Ease of UseHow We Rated
The Wamery sharpener scored fairly well in this section, in part due to its simple yet convenient design. The height makes it a little awkward to use at times but other than that, there’s no steep learning curve to master.
The Wamery has four slots, marked with numbers from 1 to 4 embossed on its stainless steel casing. Slot 1 is reserved for shears and scissors, while the rest sharpens kitchen knives.
The knife slots progress rightward with increasing grit fineness, so it’s natural to follow through with the intended order. Our only complaint is with the lack of adequate space between the slots.
During the course of our experiment, there were times when the blade wouldn’t position itself properly in the slots. When you look at the size of the entire sharpener, Wamery has been rather economical with its abrasives slots. They were a little too shallow and narrow to accommodate the entire blade’s length comfortably.
To avoid mishaps, we had to take things slowly and re-calibrate our aim before drawing the knife through the slot. But other than that, we proceeded as normal without much to complain about.
The sharpening rods were solid and secure. However, the knife glided through the slots, especially the tungsten bars, at times without the slightest hint of resistance. That, of course, means the abrasives haven’t got in adequate contact with the edge to sharpen it.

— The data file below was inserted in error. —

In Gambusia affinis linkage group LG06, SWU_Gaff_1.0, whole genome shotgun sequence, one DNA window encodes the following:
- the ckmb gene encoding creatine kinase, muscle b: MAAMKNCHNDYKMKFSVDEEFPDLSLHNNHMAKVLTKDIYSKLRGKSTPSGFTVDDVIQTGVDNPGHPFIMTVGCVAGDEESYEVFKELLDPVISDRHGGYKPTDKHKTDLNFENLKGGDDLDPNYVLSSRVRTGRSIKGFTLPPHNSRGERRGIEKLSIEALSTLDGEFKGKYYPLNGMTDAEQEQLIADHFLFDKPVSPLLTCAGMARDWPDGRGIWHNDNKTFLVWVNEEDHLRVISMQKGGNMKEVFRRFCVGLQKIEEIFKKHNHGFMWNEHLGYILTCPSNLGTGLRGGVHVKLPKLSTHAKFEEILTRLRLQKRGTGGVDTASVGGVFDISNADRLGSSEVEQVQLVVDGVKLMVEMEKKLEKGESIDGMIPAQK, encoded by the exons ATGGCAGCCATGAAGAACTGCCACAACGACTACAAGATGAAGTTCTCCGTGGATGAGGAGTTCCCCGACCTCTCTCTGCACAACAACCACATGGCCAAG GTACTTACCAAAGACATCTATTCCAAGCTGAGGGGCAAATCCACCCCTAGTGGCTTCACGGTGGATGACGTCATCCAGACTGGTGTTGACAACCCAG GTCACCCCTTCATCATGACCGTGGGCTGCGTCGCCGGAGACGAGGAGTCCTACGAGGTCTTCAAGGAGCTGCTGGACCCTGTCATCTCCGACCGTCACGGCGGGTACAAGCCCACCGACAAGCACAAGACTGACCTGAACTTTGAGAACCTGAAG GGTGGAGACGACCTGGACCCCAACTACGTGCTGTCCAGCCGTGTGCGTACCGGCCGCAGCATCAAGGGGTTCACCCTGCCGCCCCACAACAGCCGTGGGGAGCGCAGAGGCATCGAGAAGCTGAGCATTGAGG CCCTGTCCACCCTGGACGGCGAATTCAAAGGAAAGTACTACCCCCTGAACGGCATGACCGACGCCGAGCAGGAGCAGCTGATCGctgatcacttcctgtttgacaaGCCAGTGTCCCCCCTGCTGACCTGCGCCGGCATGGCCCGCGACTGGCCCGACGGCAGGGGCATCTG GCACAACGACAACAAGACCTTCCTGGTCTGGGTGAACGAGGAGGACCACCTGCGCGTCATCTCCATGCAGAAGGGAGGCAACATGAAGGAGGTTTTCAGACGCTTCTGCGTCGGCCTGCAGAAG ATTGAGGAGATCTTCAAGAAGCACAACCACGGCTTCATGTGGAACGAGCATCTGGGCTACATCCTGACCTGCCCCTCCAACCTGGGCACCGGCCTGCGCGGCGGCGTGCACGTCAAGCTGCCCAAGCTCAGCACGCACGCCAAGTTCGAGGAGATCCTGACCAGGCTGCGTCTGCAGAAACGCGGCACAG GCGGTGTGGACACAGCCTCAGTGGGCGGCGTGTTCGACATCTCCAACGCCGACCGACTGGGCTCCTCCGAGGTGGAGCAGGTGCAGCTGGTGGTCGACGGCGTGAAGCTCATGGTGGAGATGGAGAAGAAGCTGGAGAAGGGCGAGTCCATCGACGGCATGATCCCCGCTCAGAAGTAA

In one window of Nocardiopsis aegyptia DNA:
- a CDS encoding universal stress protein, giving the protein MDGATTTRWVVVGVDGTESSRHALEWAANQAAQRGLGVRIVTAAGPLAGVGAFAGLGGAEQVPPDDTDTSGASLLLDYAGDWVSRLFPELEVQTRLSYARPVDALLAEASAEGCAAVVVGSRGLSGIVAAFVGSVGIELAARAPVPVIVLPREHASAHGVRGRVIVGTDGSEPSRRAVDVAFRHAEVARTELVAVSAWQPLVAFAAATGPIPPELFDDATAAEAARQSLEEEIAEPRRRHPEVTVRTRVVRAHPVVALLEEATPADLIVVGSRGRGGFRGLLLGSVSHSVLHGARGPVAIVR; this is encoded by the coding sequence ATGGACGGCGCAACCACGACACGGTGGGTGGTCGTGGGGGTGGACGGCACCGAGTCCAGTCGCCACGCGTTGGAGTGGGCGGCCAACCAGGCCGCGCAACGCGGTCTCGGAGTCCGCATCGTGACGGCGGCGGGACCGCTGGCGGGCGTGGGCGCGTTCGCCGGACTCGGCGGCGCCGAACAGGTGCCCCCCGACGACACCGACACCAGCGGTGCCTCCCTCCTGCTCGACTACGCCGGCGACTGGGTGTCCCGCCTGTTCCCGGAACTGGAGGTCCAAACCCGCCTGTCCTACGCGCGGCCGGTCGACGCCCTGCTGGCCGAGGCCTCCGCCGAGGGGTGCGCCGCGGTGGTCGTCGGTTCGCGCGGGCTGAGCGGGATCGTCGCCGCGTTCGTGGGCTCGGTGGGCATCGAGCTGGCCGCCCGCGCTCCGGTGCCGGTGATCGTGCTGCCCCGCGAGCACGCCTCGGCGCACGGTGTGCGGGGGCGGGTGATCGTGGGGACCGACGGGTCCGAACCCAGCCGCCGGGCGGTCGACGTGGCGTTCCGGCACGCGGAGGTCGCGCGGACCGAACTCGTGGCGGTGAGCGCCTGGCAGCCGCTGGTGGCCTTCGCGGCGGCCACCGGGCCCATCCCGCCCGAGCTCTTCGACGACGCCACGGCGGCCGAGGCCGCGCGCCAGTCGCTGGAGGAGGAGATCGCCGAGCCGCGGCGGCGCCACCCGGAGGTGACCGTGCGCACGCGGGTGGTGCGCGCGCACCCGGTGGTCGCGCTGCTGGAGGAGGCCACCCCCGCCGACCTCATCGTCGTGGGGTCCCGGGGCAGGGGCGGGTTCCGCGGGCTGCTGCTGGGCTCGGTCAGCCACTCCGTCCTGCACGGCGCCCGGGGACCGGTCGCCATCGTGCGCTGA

A trick we learned after multiple failures is to sharpen with the tip of the knife pointing about 20 degrees downward. Then, a frictious brace can be felt as you pull the knife through. This doesn’t work 100% of the time, but it helped enough to sharpen the knife within a reasonable time frame.
Note that the knife will cut into the plastic frame on both sides when applying this trick, but that’s better than the abrasives not working.
Stability on Clean Surface
Sharpeners with an elevated design are prone to rocking back and forth, even with reinforced pressure on the handle. However, the Wamery’s underside spreads over a wide surface area, which allows it to stand this test despite its rather flimsy anti-slip pads.
Stability on a Wet and Dirty Surface
When placed on the slippery countertop, the sharpener managed to hold itself quite well. However, be advised that there was only so much that the slip-proof pads could do. Every once in a while, the sharpener inched back and forth, albeit that was something to be expected.